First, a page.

It was best to sleep in the backseat.

Or stare out the window daydreaming. I imagined I had curly hair. Tight ringlets. I imagined my adult life. I thought I would wear bright primary and secondary track suits and my husband would match me; we’d drive a giant pickup truck and have a yellow lab and a chocolate lab because it seemed adult to have dogs, even though I didn’t even like dogs. Having a dog leash and taking the dog for walks seemed adult.

I daydreamed whole other lives.

And I still do, sometimes.

In the backseat we’d fall asleep against each other like dominoes. We’d sleep against the car door.

I remember looking at the handle and wondering if I could do it, just open the door while Dan Dad flew up a hill.

We’d shrug each other off with bony shoulders and pushes. Mom passed treats snacks to the backseat: g Goldfish crackers, apples, Kudos bars. On long rides we played travel size board games: checkers, Chinese checkers. We played war, endless games of two decks war. On long trips when we got a treat from the gas station, like soda or Yoohoo, the three of us had to share. One sip one sip one sip. Once my sister guzzled her one sip of soda until her eyes watered and she threw up.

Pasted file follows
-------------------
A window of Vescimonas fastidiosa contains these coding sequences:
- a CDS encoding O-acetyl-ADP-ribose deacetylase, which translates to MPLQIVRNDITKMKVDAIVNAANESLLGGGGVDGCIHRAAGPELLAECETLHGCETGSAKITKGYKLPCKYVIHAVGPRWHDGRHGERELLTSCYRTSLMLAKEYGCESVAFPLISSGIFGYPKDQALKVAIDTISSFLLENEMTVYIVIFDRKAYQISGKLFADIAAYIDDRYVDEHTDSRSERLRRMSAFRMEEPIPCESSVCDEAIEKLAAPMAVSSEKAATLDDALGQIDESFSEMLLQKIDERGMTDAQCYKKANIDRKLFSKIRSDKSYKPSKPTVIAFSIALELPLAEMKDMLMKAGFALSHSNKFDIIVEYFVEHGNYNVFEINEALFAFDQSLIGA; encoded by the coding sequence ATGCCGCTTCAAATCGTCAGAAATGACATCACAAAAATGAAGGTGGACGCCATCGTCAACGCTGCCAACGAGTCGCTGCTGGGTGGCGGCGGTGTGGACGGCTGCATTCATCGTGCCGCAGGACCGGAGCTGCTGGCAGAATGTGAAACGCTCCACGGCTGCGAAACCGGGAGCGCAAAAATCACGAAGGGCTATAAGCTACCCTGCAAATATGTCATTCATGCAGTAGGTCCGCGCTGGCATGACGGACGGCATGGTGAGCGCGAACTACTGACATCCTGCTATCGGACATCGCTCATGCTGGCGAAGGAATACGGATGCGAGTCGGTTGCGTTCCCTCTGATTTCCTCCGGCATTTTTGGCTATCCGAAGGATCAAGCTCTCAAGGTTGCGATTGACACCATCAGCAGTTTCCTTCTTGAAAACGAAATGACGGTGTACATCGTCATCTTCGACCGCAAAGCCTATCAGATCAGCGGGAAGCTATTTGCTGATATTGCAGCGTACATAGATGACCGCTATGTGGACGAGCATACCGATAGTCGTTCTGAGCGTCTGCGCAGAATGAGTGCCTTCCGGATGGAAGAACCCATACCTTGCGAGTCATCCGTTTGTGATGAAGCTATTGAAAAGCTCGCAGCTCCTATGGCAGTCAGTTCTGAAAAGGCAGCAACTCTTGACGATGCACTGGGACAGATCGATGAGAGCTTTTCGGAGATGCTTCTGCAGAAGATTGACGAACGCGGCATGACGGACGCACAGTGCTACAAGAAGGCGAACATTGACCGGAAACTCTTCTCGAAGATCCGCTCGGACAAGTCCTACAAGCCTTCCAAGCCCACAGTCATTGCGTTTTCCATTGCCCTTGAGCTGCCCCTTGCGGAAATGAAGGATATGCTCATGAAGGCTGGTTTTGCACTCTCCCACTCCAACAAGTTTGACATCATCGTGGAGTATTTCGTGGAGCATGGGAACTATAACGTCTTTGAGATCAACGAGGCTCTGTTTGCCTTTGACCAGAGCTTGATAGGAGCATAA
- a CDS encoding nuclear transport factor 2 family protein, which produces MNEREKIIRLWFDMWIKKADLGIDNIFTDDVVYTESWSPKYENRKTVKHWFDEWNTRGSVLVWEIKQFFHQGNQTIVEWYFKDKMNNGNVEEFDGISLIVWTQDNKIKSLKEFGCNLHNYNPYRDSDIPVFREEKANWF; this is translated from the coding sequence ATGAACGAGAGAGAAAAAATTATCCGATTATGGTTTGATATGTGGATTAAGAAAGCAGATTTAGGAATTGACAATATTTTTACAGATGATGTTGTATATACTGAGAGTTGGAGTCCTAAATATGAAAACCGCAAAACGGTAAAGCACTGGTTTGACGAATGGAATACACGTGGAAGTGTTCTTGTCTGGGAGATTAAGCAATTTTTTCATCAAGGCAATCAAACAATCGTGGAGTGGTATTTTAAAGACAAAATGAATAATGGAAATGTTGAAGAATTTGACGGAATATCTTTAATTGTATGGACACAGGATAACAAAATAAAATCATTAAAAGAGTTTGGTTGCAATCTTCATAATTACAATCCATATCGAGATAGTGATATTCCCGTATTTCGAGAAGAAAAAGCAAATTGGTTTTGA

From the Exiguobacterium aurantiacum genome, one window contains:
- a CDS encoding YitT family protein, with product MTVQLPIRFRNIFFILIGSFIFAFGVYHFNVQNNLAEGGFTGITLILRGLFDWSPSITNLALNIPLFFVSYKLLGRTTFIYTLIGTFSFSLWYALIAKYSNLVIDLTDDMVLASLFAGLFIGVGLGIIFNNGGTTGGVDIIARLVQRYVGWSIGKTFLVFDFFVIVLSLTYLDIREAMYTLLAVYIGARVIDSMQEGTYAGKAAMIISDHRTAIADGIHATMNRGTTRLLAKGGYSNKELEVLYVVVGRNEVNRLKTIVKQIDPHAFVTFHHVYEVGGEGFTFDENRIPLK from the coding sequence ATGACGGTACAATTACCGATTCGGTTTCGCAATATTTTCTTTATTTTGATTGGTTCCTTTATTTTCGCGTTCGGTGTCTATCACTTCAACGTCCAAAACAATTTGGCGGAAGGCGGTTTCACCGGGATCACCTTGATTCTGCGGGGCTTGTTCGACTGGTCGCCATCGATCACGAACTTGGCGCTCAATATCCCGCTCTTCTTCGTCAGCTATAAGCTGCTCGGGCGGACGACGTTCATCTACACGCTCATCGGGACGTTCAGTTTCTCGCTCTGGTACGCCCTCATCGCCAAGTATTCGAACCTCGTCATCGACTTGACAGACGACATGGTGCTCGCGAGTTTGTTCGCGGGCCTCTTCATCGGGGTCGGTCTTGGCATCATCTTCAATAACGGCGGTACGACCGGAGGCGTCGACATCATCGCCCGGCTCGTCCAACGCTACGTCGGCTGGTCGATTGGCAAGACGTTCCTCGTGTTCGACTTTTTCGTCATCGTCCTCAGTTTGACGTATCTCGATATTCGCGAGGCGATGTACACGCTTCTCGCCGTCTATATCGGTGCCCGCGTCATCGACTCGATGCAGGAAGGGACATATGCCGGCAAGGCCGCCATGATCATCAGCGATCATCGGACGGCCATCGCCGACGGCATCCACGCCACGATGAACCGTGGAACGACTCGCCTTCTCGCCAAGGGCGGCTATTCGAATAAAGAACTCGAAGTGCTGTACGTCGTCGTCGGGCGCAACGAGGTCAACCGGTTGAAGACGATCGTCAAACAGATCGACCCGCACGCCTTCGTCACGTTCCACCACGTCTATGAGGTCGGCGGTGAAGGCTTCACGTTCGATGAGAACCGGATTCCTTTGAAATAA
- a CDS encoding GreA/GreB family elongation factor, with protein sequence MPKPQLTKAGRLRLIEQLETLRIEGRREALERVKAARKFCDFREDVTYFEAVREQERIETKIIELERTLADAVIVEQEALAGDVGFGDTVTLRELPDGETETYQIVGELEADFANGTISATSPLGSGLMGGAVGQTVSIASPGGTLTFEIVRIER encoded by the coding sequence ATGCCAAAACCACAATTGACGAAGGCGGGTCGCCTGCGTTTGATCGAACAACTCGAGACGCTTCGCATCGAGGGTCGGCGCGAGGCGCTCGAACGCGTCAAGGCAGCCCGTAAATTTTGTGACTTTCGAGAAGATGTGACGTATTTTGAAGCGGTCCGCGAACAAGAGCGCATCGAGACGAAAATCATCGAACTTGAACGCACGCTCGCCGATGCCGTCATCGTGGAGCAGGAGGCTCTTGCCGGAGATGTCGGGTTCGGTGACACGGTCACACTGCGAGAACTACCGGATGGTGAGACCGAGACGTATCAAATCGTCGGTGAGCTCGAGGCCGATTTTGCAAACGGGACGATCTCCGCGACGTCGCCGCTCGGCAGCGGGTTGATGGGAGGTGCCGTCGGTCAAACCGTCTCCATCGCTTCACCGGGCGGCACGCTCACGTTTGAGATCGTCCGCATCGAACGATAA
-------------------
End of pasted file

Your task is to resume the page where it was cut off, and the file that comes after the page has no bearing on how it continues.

I remember making M&Ms last; even when it was hot and the shell broke against the roof of your mouth, you could still eat them one at a time.

I remember tickle was wars, quiet contest, pinching fights. I remember taking sides when there wasn’t room to take sides. I remember Mom making puppet shows or reading aloud from a book. I remember w feeling queasy and glad to be where we were going.

I will write more about car rides and my backseat life. For a long time, my siblings and I inexplicably fought over the middle seat. We played games and fought and talked, but mostly I remember car rides as a time to let my mind wander. What a rich time!